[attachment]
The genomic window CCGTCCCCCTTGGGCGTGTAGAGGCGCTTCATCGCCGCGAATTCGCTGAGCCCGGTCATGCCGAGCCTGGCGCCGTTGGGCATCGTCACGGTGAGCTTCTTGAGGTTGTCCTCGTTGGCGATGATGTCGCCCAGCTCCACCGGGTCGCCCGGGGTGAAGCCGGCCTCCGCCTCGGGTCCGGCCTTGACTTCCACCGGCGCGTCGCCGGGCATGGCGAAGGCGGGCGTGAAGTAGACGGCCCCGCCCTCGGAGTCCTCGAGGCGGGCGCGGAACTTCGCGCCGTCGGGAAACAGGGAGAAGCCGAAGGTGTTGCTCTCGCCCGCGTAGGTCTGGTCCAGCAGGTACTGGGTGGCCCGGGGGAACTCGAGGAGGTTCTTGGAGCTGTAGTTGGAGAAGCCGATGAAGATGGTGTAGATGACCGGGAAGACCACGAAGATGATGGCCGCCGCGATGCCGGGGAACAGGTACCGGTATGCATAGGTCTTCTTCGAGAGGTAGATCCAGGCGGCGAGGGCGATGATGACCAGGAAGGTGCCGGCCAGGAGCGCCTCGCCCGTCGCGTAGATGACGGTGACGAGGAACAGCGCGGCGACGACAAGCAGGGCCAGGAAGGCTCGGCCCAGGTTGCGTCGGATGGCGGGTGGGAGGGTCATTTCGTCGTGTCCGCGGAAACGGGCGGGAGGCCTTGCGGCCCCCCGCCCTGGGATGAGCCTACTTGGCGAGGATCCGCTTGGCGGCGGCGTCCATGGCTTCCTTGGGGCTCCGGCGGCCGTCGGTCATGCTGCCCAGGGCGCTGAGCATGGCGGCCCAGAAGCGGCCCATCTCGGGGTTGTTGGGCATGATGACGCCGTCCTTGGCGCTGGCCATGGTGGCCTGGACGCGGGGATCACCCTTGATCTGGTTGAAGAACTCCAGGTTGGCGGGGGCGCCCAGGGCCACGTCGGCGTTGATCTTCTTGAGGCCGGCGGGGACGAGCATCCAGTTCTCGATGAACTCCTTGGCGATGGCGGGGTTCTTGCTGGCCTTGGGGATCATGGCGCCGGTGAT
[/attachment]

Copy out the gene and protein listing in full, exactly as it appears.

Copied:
The genomic window CCGTCCCCCTTGGGCGTGTAGAGGCGCTTCATCGCCGCGAATTCGCTGAGCCCGGTCATGCCGAGCCTGGCGCCGTTGGGCATCGTCACGGTGAGCTTCTTGAGGTTGTCCTCGTTGGCGATGATGTCGCCCAGCTCCACCGGGTCGCCCGGGGTGAAGCCGGCCTCCGCCTCGGGTCCGGCCTTGACTTCCACCGGCGCGTCGCCGGGCATGGCGAAGGCGGGCGTGAAGTAGACGGCCCCGCCCTCGGAGTCCTCGAGGCGGGCGCGGAACTTCGCGCCGTCGGGAAACAGGGAGAAGCCGAAGGTGTTGCTCTCGCCCGCGTAGGTCTGGTCCAGCAGGTACTGGGTGGCCCGGGGGAACTCGAGGAGGTTCTTGGAGCTGTAGTTGGAGAAGCCGATGAAGATGGTGTAGATGACCGGGAAGACCACGAAGATGATGGCCGCCGCGATGCCGGGGAACAGGTACCGGTATGCATAGGTCTTCTTCGAGAGGTAGATCCAGGCGGCGAGGGCGATGATGACCAGGAAGGTGCCGGCCAGGAGCGCCTCGCCCGTCGCGTAGATGACGGTGACGAGGAACAGCGCGGCGACGACAAGCAGGGCCAGGAAGGCTCGGCCCAGGTTGCGTCGGATGGCGGGTGGGAGGGTCATTTCGTCGTGTCCGCGGAAACGGGCGGGAGGCCTTGCGGCCCCCCGCCCTGGGATGAGCCTACTTGGCGAGGATCCGCTTGGCGGCGGCGTCCATGGCTTCCTTGGGGCTCCGGCGGCCGTCGGTCATGCTGCCCAGGGCGCTGAGCATGGCGGCCCAGAAGCGGCCCATCTCGGGGTTGTTGGGCATGATGACGCCGTCCTTGGCGCTGGCCATGGTGGCCTGGACGCGGGGATCACCCTTGATCTGGTTGAAGAACTCCAGGTTGGCGGGGGCGCCCAGGGCCACGTCGGCGTTGATCTTCTTGAGGCCGGCGGGGACGAGCATCCAGTTCTCGATGAACTCCTTGGCGATGGCGGGGTTCTTGCTGGCCTTGGGGATCATGGCGCCGGTGAT